This article discusses pool ionizer pros and cons.

Everyone wants less chemicals in their pool. There are several ‘alternative sanitizers’ on the market that can help you achieve that and the pool ionizer offers the best value. However, it’s not all roses and you need to be aware of the downside.

Pro: Algae Control

With a backyard swimming pool, algae is your worst enemy. Algae comes in many forms and the hotter it gets, the more it grows.

Pool ionizers are extremely effective at controlling algae. The ClearBlue Ionizer in particular uses a combination of silver, copper and zinc, all known to battle different types of algae.

If you have an ionized pool, you don’t need algaecide and you need less chlorine to keep the water clear. Plus, ionizers use natural minerals with no additives, so they are a clean and healthy way to control algae.

Con: Oxidization

One of the primary functions of a pool sanitizer is to oxidize organic matter. Copper and silver-copper ionizers are great at fighting bacteria and algae, but they do not break down sweat, lotions, makeup, etc. So, all pool ionizers need some form of oxidizer for a complete system. The most common one is chlorine at a reduced level.

Some pool systems use oxygen or ozone to take care of the organic matter. Ozone is a powerful oxidizer and does break down lotions and other organics. However, ozone has a short life. It bubbles through the water and instantly dissipates.

The other problem with ozone is that it doesn’t build up in the water. It only works where the ozone bubbles are released. This means organic matter must pass through the bubbles to get oxidized and that can take a while in a large pool. It also means you need to run your pump a lot which costs money.

Pro: Pool Ionizers are Extremely Effective at Controlling Viruses and Bacteria

Copper and silver have been known for centuries to be extremely effective at killing virus and bacteria cells. During the coronavirus/COVID-19 crisis, the Smithsonian published this article about the amazing anti-viral properties of copper.

Silver is used in wound dressings, creams and natural hand sanitizer because it kills bacteria on contact.

Copper-silver ionization is used in hospital water supplies because it is proven to be the best way to combat Legionella bacteria which causes Legionnaires disease – a lethal respiratory illness. This disease has also been linked to public hot tubs.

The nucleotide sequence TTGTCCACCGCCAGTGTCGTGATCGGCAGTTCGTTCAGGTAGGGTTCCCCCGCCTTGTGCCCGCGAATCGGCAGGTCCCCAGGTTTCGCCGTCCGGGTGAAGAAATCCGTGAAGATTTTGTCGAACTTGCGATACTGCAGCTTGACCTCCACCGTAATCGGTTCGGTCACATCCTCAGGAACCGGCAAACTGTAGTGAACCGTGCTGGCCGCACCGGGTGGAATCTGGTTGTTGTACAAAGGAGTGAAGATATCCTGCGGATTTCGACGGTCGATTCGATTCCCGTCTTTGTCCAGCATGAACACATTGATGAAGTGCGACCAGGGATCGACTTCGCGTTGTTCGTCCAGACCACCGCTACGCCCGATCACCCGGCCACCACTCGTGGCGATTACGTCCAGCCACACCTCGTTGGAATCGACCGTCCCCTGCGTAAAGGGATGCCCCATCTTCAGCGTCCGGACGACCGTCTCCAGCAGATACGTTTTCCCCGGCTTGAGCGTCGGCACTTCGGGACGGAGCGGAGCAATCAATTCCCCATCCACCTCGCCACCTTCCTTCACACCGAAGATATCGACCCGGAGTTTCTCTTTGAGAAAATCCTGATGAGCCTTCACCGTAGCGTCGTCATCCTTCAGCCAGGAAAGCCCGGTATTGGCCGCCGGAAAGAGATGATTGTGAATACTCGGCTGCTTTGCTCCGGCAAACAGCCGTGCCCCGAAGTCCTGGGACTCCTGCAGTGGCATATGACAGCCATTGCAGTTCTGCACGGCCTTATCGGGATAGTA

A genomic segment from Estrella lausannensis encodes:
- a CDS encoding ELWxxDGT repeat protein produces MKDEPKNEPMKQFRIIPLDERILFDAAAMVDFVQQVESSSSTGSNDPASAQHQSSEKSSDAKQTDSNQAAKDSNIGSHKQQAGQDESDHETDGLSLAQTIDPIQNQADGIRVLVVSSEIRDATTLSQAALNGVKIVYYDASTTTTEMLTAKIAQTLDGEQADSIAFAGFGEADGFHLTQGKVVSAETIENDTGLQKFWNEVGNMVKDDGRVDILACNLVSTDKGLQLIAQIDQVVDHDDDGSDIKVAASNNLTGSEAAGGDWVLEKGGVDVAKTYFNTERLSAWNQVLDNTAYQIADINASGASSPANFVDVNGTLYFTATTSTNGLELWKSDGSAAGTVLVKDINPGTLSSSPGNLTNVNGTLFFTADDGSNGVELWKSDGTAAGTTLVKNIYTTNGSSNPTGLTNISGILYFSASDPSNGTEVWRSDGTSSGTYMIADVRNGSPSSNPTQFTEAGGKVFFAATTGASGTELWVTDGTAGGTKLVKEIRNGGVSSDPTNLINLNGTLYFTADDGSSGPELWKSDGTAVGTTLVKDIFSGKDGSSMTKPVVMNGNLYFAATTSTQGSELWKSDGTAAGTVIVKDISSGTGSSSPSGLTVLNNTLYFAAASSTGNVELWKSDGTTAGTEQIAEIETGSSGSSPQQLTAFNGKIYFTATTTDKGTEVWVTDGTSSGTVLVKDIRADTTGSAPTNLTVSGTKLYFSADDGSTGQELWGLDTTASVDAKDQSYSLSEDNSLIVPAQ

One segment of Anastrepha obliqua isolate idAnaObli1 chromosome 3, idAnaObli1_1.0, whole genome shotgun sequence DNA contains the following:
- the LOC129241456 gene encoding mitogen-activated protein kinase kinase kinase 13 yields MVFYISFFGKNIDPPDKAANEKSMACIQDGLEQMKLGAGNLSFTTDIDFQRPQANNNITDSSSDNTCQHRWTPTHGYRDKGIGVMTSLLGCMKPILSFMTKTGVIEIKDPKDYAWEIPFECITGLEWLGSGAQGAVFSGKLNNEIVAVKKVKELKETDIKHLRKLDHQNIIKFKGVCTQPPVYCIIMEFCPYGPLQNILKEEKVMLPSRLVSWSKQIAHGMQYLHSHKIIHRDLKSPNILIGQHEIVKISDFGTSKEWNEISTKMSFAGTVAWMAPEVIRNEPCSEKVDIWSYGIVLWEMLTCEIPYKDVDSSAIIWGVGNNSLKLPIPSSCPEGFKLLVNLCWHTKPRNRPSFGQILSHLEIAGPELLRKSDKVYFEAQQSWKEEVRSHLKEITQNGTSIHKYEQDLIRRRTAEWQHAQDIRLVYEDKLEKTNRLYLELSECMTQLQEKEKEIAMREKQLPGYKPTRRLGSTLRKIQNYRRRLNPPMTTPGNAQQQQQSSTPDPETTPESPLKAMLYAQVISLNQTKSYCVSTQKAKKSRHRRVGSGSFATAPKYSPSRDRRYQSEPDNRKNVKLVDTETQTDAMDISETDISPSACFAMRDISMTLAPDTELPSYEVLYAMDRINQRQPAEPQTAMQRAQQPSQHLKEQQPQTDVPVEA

Pro: Pool Ionizers Allow Chlorine Reduction to Drinking Water Level

Most pool ionizers recommend maintaining a residual of 0.5 – 0.6ppm of chlorine, vs. 1-3ppm with chlorine alone. This is a 40%-50% reduction of chlorine and is the same amount permitted in drinking water. With this reduction, there is no chlorine smell and the water does not dry skin or fade bathing suits. If the chlorine level is safe enough for drinking water, you can be sure it’s safe to swim in.

Besides keeping your bathing suit looking newer longer, pool ionizers also reduce the risk of getting asthma that is linked to high concentrations of chlorine in swimming pools.

Con: There is a Replaceable Cell

Pool ionizers use a mineral cell to build up minerals in the water. These cells have a lifespan that ranges from 3 months to 3 years and when it runs out, the ionizer stops working.

Replacement cells range from $70 to $200+, so you need to account for this when you are budgeting your pool maintenance. However, since the chlorine, algaecide and pH balancing chemicals are reduced, you should recover most or all of this additional cost.

Pro: Great Value

There are several ‘alternative sanitizers’ that help you reduce the chlorine requirement in swimming pools. The most common ones are ionizers, UV and ozone. Each of these solutions allows you to reduce the chlorine requirement down to 0.5ppm, according to NSF, EPA and other governing bodies. While they all take a different approach, the net reduction is the same and no combination of systems will allow you to safely reduce chlorine lower than this.

The cost of pool ionizer is less than UV and ozone systems, both in terms of up front cost and long term cost. So you are spending less money to get to the same result.

ALSO: Learn about pool ionizers vs. salt water pools.

2 Comments
  1. When I put the bags of shock in do I have to take out the ironizer .

    1. If you have a floating solar ionizer, then you may want to take it out when you shock. If your system is plumbed inline, you do not have to take it out to shock.

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